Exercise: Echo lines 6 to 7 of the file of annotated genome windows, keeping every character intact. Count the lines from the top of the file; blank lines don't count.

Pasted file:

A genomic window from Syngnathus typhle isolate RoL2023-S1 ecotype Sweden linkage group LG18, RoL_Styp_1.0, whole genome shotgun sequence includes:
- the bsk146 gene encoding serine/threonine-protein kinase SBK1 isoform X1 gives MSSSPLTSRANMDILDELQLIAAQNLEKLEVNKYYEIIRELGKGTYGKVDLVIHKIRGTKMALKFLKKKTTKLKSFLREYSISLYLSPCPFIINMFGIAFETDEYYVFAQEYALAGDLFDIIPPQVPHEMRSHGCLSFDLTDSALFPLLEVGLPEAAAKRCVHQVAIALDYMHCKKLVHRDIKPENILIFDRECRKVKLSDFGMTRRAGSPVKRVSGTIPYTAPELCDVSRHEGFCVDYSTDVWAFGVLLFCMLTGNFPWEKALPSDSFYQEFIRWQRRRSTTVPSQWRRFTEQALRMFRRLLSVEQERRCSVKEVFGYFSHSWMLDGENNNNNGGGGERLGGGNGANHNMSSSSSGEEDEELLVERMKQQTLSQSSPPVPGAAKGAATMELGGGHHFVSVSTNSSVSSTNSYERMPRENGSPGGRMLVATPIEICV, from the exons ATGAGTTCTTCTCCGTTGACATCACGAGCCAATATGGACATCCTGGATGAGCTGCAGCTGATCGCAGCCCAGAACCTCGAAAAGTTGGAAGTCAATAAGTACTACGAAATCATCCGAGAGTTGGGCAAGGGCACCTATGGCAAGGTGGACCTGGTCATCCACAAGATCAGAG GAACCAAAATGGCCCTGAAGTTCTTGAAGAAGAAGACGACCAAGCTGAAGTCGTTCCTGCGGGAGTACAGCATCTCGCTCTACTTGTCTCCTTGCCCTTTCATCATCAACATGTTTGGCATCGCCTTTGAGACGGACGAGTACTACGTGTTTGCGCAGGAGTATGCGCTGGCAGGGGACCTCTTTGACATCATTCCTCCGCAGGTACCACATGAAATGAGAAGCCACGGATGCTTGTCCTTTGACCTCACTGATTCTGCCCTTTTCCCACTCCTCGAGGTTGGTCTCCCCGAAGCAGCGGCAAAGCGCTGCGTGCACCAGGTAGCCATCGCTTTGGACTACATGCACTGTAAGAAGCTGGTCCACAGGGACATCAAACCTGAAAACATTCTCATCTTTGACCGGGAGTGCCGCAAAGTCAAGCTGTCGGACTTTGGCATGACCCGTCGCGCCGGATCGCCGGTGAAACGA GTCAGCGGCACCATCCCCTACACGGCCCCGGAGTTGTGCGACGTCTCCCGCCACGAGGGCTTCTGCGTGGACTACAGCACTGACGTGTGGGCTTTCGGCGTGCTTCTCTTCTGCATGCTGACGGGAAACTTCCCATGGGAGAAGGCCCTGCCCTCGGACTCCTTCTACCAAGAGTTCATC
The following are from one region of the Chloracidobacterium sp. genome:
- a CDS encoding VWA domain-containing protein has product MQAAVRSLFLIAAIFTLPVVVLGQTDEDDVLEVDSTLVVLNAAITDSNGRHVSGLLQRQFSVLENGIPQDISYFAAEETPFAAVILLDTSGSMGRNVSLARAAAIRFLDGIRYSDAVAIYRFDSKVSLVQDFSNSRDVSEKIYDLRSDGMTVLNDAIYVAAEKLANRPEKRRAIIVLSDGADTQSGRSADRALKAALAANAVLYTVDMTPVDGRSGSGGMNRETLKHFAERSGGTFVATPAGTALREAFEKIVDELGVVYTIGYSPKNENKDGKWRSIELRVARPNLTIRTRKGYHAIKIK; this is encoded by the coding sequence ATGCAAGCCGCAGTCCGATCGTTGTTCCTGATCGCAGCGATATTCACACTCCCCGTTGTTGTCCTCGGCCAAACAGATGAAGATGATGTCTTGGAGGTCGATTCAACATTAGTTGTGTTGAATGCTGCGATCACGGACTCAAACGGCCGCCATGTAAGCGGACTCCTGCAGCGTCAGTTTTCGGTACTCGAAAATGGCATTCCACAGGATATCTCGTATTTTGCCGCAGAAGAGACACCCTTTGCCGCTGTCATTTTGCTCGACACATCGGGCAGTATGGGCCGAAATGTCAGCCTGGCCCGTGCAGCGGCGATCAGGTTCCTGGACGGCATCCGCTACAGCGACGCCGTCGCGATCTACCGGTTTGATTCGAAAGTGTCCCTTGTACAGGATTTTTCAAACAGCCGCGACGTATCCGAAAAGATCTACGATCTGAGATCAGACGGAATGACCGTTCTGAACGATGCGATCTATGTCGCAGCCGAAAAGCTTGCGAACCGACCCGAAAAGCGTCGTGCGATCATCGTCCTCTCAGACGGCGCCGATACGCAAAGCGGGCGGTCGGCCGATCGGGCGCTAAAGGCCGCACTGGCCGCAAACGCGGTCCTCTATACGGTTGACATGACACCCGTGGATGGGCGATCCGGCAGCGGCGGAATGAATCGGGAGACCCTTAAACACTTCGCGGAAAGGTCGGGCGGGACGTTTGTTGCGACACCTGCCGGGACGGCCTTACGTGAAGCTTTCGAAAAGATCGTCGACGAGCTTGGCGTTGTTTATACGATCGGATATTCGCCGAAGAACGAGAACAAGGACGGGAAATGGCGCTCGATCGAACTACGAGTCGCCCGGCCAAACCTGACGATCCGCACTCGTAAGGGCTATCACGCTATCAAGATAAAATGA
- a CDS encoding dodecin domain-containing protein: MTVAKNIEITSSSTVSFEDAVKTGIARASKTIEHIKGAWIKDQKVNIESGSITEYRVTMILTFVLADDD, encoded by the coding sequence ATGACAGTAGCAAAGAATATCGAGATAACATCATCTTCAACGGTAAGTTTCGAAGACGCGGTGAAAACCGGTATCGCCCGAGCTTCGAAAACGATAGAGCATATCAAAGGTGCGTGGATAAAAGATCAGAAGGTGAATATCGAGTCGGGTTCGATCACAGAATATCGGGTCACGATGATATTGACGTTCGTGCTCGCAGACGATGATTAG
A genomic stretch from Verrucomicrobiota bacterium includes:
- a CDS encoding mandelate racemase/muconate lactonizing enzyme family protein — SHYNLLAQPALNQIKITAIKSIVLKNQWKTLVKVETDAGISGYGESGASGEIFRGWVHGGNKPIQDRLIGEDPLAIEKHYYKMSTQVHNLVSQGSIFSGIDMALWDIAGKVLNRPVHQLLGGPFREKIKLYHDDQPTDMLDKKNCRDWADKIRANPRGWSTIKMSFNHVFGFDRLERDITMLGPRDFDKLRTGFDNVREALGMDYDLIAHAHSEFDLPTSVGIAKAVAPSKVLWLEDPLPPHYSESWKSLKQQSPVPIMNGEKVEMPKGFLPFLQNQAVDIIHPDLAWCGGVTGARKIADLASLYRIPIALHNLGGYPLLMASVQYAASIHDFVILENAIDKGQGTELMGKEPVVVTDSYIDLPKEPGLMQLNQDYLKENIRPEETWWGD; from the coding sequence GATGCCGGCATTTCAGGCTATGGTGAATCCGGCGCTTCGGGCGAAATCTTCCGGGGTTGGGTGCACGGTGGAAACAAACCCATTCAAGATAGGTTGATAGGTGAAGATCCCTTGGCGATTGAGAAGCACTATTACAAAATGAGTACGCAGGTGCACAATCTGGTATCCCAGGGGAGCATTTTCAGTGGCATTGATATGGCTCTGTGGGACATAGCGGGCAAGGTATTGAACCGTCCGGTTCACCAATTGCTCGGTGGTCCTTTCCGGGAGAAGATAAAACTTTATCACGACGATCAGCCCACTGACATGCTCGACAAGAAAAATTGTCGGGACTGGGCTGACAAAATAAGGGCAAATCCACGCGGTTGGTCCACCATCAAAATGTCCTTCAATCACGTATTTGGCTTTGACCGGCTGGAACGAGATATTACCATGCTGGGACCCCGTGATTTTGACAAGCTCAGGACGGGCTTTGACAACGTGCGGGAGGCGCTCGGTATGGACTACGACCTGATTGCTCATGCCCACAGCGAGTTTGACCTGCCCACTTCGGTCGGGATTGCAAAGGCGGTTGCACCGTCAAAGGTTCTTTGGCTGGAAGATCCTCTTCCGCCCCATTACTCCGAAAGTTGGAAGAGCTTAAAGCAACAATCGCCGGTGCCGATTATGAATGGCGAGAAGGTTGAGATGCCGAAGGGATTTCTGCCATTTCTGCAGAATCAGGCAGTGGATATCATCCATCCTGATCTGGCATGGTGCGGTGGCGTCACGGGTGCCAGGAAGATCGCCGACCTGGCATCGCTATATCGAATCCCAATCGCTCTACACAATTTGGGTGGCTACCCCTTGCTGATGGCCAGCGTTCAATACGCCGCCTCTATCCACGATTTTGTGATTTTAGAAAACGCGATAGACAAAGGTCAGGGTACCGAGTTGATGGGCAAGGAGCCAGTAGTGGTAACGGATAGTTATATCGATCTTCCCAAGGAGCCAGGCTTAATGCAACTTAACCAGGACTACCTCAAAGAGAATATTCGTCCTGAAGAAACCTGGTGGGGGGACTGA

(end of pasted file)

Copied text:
A genomic stretch from Verrucomicrobiota bacterium includes:
- a CDS encoding mandelate racemase/muconate lactonizing enzyme family protein — SHYNLLAQPALNQIKITAIKSIVLKNQWKTLVKVETDAGISGYGESGASGEIFRGWVHGGNKPIQDRLIGEDPLAIEKHYYKMSTQVHNLVSQGSIFSGIDMALWDIAGKVLNRPVHQLLGGPFREKIKLYHDDQPTDMLDKKNCRDWADKIRANPRGWSTIKMSFNHVFGFDRLERDITMLGPRDFDKLRTGFDNVREALGMDYDLIAHAHSEFDLPTSVGIAKAVAPSKVLWLEDPLPPHYSESWKSLKQQSPVPIMNGEKVEMPKGFLPFLQNQAVDIIHPDLAWCGGVTGARKIADLASLYRIPIALHNLGGYPLLMASVQYAASIHDFVILENAIDKGQGTELMGKEPVVVTDSYIDLPKEPGLMQLNQDYLKENIRPEETWWGD; from the coding sequence GATGCCGGCATTTCAGGCTATGGTGAATCCGGCGCTTCGGGCGAAATCTTCCGGGGTTGGGTGCACGGTGGAAACAAACCCATTCAAGATAGGTTGATAGGTGAAGATCCCTTGGCGATTGAGAAGCACTATTACAAAATGAGTACGCAGGTGCACAATCTGGTATCCCAGGGGAGCATTTTCAGTGGCATTGATATGGCTCTGTGGGACATAGCGGGCAAGGTATTGAACCGTCCGGTTCACCAATTGCTCGGTGGTCCTTTCCGGGAGAAGATAAAACTTTATCACGACGATCAGCCCACTGACATGCTCGACAAGAAAAATTGTCGGGACTGGGCTGACAAAATAAGGGCAAATCCACGCGGTTGGTCCACCATCAAAATGTCCTTCAATCACGTATTTGGCTTTGACCGGCTGGAACGAGATATTACCATGCTGGGACCCCGTGATTTTGACAAGCTCAGGACGGGCTTTGACAACGTGCGGGAGGCGCTCGGTATGGACTACGACCTGATTGCTCATGCCCACAGCGAGTTTGACCTGCCCACTTCGGTCGGGATTGCAAAGGCGGTTGCACCGTCAAAGGTTCTTTGGCTGGAAGATCCTCTTCCGCCCCATTACTCCGAAAGTTGGAAGAGCTTAAAGCAACAATCGCCGGTGCCGATTATGAATGGCGAGAAGGTTGAGATGCCGAAGGGATTTCTGCCATTTCTGCAGAATCAGGCAGTGGATATCATCCATCCTGATCTGGCATGGTGCGGTGGCGTCACGGGTGCCAGGAAGATCGCCGACCTGGCATCGCTATATCGAATCCCAATCGCTCTACACAATTTGGGTGGCTACCCCTTGCTGATGGCCAGCGTTCAATACGCCGCCTCTATCCACGATTTTGTGATTTTAGAAAACGCGATAGACAAAGGTCAGGGTACCGAGTTGATGGGCAAGGAGCCAGTAGTGGTAACGGATAGTTATATCGATCTTCCCAAGGAGCCAGGCTTAATGCAACTTAACCAGGACTACCTCAAAGAGAATATTCGTCCTGAAGAAACCTGGTGGGGGGACTGA